Is Video Game Addiction Real?

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Now that school has started and the days appear shorter, many parents have expressed concerns about the amount of time their kids have spent playing video games during the summer. Will these longs hours spent staying out of the heat and playing online games with their friends translate to lost study time during the school calendar? Yes, there is such a thing as video game addiction. It’s real, and there is even a medical diagnosis for it!

Video game addiction is not limited to teenagers and many adults, primarily males, also spend countless hours online with their friends. It is also called Internet Gaming Disorder (IGD). While there are differing opinions on whether gaming is beneficial or detrimental to one’s social skills development, one point is clear. Your body goes through several physiological changes during addictive video game use which is defined as (6-12 hours per week).

There have been several studies in Taiwan, China, and San Diego medical centers on video gaming addiction and they suggest potential health concerns involving neural function similarities akin to substance addiction, inhibition, and decision making functional impairment, impaired cardiorespiratory coupling (CRC), and altered gray matter density. Many of these studies also express concern that gaming addiction could be a precursor to other forms of addiction, including opiates and alcohol. There is also ongoing research about the connection between IGD and addiction to pornography.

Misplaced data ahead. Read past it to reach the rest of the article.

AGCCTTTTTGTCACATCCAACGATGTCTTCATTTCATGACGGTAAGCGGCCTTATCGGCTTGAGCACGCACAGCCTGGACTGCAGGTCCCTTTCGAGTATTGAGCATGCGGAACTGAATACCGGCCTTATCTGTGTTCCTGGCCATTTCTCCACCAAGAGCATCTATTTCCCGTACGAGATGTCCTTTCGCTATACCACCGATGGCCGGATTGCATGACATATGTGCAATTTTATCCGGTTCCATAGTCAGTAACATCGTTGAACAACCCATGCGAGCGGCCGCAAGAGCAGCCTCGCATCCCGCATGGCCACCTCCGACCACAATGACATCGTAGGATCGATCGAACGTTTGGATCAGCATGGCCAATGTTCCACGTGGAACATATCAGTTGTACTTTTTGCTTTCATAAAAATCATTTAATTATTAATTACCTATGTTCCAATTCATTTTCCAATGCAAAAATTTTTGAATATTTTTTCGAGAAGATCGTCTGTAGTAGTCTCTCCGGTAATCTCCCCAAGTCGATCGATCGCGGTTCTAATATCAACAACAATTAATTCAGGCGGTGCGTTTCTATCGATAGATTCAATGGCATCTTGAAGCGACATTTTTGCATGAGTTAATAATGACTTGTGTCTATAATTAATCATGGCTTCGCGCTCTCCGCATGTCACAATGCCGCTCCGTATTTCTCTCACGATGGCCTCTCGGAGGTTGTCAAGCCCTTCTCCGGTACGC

Our treatment plan incorporates a comprehensive approach including bloodwork, both a physiological and psychological evaluation and ongoing counseling. Counseling has been shown to not only be effective for the patient but just as effective for the family members ( i.e., parents).

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